Presentation on theme: "Unit 3 A Biological Bases of Behavior Neural Processing and the Endocrine System."— Presentation transcript:
Unit 3 A Biological Bases of Behavior Neural Processing and the Endocrine System
Unit 3A: Biological Bases of Behavior: Neural Processing and the Endocrine System
Unit Overview Neural Communication The Nervous System The Endocrine System Click on the any of the above hyperlinks to go to that section in the presentation.
Biological Psychology branch of psychology concerned with the links between biology and behavior some biological psychologists call themselves behavioral neuroscientists, neuropsychologists, behavior geneticists, physiological psychologists, or biopsychologists
Types of Neurons Sensory neurons Carry information from sensory systems to the brain Also referred to as afferent Motor neurons Carry information from the brain to muscles and glands Also referred to as efferent Interneurons Carry information between other neurons
Structure of Neurons Dendrites Carry information to the cell body from other neurons Cell Body (Soma) Contains nucleus Axon Carries information to the next cell Myelin Sheath Insulates the axon and speeds up the neural impulse Terminal Branches Found at the end of neurons, connects to the dendrites of next neuron, contains chemical messengers.
Speed of a neuron impulse Range from 2 to 200 MPH Measured in milliseconds (thousandths of a second)
Neurons Firing of a neuron Action potential Ions Positively versus negatively charged Resting potential Selectively permeable
Neural Communication Resting Potential Nothing is happening. The gates are closed and the positive ions are on the outside with the negative ions on the inside of the cell. “Negative Ions inside the Neuron is Natural” Action Potential – (Neural Impulse) a neural impulse; a brief electrical charge that travels down an axon generated by the movement of positively charged atoms in and out of channels in the axon’s membrane This process is due to stimulation from either heat, chemicals, pressure or light
Neurons Firing of a neuron Depolarize Refractory period Excitatory versus inhibitory Threshold All or none response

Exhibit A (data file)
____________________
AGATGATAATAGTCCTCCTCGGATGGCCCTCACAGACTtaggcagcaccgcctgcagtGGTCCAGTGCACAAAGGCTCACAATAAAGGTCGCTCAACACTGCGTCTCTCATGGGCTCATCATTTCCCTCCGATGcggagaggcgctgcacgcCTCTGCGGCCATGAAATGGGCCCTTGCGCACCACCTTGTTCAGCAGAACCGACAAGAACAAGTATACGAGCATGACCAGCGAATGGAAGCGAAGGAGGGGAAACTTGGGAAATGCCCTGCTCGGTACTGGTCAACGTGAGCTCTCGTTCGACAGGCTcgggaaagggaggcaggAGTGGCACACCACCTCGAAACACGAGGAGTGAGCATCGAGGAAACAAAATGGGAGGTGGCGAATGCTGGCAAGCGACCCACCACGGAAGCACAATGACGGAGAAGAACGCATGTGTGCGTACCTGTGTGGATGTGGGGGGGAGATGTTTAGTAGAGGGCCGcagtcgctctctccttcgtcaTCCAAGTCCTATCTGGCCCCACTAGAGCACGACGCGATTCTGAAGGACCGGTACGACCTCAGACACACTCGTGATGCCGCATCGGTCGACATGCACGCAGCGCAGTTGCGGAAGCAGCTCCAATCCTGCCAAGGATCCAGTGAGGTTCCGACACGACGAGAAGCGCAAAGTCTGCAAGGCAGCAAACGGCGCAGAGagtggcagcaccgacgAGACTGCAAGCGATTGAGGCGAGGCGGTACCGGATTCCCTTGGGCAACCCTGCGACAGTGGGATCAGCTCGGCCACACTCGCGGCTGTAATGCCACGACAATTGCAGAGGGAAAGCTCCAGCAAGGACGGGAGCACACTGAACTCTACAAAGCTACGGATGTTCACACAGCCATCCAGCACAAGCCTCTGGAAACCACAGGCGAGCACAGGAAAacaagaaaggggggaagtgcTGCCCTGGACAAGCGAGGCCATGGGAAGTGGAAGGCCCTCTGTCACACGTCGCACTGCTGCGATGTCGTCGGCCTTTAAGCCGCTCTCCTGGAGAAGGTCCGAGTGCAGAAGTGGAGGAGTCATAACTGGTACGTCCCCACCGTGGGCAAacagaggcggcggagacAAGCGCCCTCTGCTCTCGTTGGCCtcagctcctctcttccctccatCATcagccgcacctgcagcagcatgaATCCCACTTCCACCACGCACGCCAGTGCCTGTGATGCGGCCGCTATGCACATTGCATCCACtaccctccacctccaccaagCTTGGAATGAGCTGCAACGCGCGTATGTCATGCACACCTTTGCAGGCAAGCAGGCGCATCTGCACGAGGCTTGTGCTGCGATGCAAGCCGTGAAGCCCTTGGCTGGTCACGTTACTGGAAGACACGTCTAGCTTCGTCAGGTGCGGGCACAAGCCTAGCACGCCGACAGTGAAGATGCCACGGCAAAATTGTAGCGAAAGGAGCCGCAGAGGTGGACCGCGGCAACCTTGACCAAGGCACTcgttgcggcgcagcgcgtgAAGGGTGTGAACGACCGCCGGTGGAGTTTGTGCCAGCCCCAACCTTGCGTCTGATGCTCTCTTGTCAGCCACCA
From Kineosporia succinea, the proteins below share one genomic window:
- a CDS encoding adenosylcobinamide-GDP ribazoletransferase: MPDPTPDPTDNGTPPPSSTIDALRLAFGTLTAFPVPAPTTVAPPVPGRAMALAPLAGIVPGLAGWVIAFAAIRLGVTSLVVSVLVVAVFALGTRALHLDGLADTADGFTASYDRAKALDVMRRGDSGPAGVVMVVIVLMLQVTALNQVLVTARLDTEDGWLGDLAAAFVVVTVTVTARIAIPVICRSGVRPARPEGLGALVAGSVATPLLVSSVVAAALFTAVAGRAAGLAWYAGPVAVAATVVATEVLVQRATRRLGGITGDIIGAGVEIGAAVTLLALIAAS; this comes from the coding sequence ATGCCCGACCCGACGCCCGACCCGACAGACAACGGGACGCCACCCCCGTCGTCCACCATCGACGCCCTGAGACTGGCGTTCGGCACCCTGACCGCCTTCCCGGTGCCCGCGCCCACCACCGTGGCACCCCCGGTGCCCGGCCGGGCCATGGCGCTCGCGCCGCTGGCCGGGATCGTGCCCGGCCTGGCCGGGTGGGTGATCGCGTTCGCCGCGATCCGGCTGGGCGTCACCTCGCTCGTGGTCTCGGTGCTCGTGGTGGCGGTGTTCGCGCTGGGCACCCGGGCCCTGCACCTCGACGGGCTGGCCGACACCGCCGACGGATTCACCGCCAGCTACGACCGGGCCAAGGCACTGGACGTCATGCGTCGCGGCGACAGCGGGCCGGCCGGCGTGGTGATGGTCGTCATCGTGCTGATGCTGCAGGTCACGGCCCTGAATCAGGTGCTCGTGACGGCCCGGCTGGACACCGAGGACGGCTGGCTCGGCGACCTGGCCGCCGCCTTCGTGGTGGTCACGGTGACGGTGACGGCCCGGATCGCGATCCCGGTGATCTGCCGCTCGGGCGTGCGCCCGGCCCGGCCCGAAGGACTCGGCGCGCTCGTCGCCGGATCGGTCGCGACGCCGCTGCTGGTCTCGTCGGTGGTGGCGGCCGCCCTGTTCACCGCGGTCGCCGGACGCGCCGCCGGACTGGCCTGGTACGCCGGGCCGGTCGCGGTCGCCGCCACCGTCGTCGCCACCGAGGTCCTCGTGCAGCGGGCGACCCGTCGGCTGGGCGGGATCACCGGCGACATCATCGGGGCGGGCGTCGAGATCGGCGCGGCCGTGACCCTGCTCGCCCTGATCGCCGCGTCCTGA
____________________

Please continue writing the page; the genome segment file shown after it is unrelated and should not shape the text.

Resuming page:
The Neural Impulse Polarization When the inside of the Neuron is negatively charged relative to the outside (resting potential) Depolarization When the electrical charge of a cell moves toward zero
Neural Communication Refractory Period (Reload, Recharge) The time it takes for the positive ions to be pumped out. Threshold the level of stimulation required to trigger a neural impulse
How Neurons Communicate Synapse Synaptic gap (synaptic cleft) Neurotransmitters Reuptake
Synapse Synapse [SIN-aps] a junction between the axon tip of the sending neuron and the dendrite or cell body of the receiving neuron. This tiny gap is called the synaptic gap or cleft.
Neurotransmitters Neurotransmitters (chemicals) released from the sending neuron travel across the synapse and bind to receptor sites on the receiving neuron, thereby influencing it to generate an action potential.
Reuptake Neurotransmitters in the synapse are reabsorbed into the sending neurons through the process of reuptake. This process applies the brakes on neurotransmitter action.
How Neurons Communicate
How Neurotransmitters Influence Us Acetylcholine (AcH) Dopamine Serotonin Norepinephrine GABA Glutamate Endorphins
How Neurotransmitters Influence Us How Drugs and Other Chemicals Alter Neurotransmitters Agonists versus antagonists Agonists (Act) Antagonists (Block)
Agonists and Antagonists
Psychopharmacology Curare (koo-ra-ray) Can stun or kill prey quickly Blocks ACh receptors causing paralysis Antipsychotic medications Block dopamine receptors Reduces schizophrenic hallucinations Caffeine Increases the release of excitatory neurotransmitters by blocking the inhibitory neurotransmitter adenosine (a-den-oh-seen)
Psychopharmacology How do drugs and alcohol affect our brains? Mouse party
The Nervous System Nervous System: The bodies speedy, electrochemical communication network. Central Nervous System (CNS): the brain and spinal cord Peripheral Nervous System (PNS): the sensory and motor neurons that connect the body to the CNS
Peripheral Nervous System Somatic Nervous System: Controls Voluntary Actions. (I volunteer “Somah” community is a better place. ) Autonomic Nervous System: Controls our glands and muscles of internal organs.. “My love, you Autonomically make my heart beat” Sympathetic Nervous System: arouses and expands energy. When I feel sympathy for someone, my heart beats for them. Parasympathetic Nervous System: Conserves energy and calms the body. ”I’m so calm I feel paralyzed.”
A Simple Reflex
The Nervous System Reflex a simple, automatic, inborn response to a sensory stimulus Skin receptors Muscle Sensory neuron (incoming information) Motor neuron (outgoing information) Brain Interneuron Spinal cord
Endocrine System Endocrine System: the body’s “Slow” communication system. Hormones: Chemical messengers that travel through the body and brain and affect our behavior. Adrenal Glands: secrete hormones that arouse the body in times of stress. Pituitary Glands: Regulates growth and controls the other endocrine glands.